The City Council and the voters then come forward with a series of findings that include the need to protect existing agricultural and open space lands, talking about the continued urban encroachment upon those lands, the unique character of Davis and the quality of life, the General Plan policies for compact urban form, the city's work to promote the preservation of agricultural land through the general plan.

That section concludes:
"This Citizens' Right to Vote on Future Use of Open Space and Agricultural Lands Ordinance implements the General Plan and is consistent with the City’s adopted General Plan and furthers and implements the policies of the General Plan. The City finds that this Ordinance will provide for a balance between the preservation of agricultural lands and open space and the housing needs of the City."
The next section provides for voter approval and enumerates any instance of voter approval.

First, "Voter Approval of Changes to Land Use designations on the Land Use Map from Agricultural or Urban Reserve to Urban land use designations or from Agricultural to Urban Reserve land use designations."

It specifies that "any application for an amendment or modification" of land use designation to urban land use requires the following steps: establishment of the baseline project feature, approval by the city council following compliance with CEQA, and then the added step is the approval by the voters and the approval by the voters cannot take place as specified until after approval by the city council.

It also designates voter approval for "development proposals on remaining large vacant properties"--specifically naming both Covell and Nishi. And it sets forth the same guidelines on those two specific properties as it does on the general change in land use designation.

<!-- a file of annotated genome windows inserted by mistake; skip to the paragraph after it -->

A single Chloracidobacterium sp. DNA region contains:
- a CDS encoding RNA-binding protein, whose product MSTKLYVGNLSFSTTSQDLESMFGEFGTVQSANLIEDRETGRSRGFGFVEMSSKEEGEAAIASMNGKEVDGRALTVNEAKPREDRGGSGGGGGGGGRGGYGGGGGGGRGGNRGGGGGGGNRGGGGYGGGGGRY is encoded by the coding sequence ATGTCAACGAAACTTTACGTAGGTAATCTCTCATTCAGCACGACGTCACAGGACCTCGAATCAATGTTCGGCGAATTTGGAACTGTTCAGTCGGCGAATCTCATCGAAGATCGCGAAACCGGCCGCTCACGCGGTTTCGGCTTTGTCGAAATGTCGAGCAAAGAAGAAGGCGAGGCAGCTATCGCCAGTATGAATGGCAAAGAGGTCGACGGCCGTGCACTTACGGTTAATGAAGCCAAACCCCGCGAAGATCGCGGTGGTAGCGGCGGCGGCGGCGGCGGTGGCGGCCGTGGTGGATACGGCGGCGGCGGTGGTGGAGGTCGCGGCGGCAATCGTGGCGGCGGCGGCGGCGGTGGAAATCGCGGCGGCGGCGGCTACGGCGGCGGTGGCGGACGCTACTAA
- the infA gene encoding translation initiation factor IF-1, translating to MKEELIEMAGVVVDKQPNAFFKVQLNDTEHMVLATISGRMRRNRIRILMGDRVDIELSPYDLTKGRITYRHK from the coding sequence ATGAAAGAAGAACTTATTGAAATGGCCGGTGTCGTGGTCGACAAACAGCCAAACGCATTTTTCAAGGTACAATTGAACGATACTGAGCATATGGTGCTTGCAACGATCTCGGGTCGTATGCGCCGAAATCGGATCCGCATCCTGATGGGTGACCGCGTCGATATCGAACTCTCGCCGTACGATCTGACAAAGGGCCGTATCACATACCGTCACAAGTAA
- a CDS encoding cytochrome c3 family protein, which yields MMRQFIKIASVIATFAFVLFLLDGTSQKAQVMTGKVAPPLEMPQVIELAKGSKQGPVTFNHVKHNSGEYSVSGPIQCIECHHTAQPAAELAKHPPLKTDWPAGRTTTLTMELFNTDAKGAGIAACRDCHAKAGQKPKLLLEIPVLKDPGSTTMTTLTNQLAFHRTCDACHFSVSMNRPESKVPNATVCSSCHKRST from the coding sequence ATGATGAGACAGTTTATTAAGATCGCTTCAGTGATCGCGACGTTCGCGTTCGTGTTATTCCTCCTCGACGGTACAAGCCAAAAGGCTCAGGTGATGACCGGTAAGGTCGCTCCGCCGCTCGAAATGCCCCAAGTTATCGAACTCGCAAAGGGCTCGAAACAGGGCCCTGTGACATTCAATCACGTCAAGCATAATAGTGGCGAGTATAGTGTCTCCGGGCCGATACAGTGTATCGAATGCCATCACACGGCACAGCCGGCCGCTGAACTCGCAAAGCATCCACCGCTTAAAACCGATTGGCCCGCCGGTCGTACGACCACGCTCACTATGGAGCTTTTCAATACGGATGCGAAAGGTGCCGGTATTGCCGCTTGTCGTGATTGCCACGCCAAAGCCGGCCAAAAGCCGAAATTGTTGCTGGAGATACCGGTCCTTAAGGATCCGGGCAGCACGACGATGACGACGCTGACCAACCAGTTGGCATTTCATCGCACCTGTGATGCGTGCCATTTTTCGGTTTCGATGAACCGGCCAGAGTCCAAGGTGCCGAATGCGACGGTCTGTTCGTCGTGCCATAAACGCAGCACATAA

The next section lays forth exemptions. For instance land used for public schools, parks, sewage treatment, medical facilities, and a few other exemptions. It is also notes that any shift away from those land uses requires a Measure J vote. So you can produce a city park without a Measure J vote but if you want to convert that into housing, it requires a measure J vote.

It then contains a page of definitions of specific terms.

It provides a provision that other than the renewal or repeal of this measure, the cost for elections "shall be borne by the applicants of the amendment of the General Plan land use map designation." And they should be consolidated with others elections whenever feasible.

Then we have the duration which began on March 8, 2000 and:
"This Ordinance shall remain in effect until December 31, 2010, unless modified or repealed earlier by the voters of the City by majority vote. On a regularly scheduled election date prior to December 31, 2010, the City Council shall submit the provisions of this Ordinance to the voters of the City for renewal, amendment or repeal."
That is where we are right now. Finally there is the standard severability clause that if one section is found unconstitutional, the rest of the measure is still operational.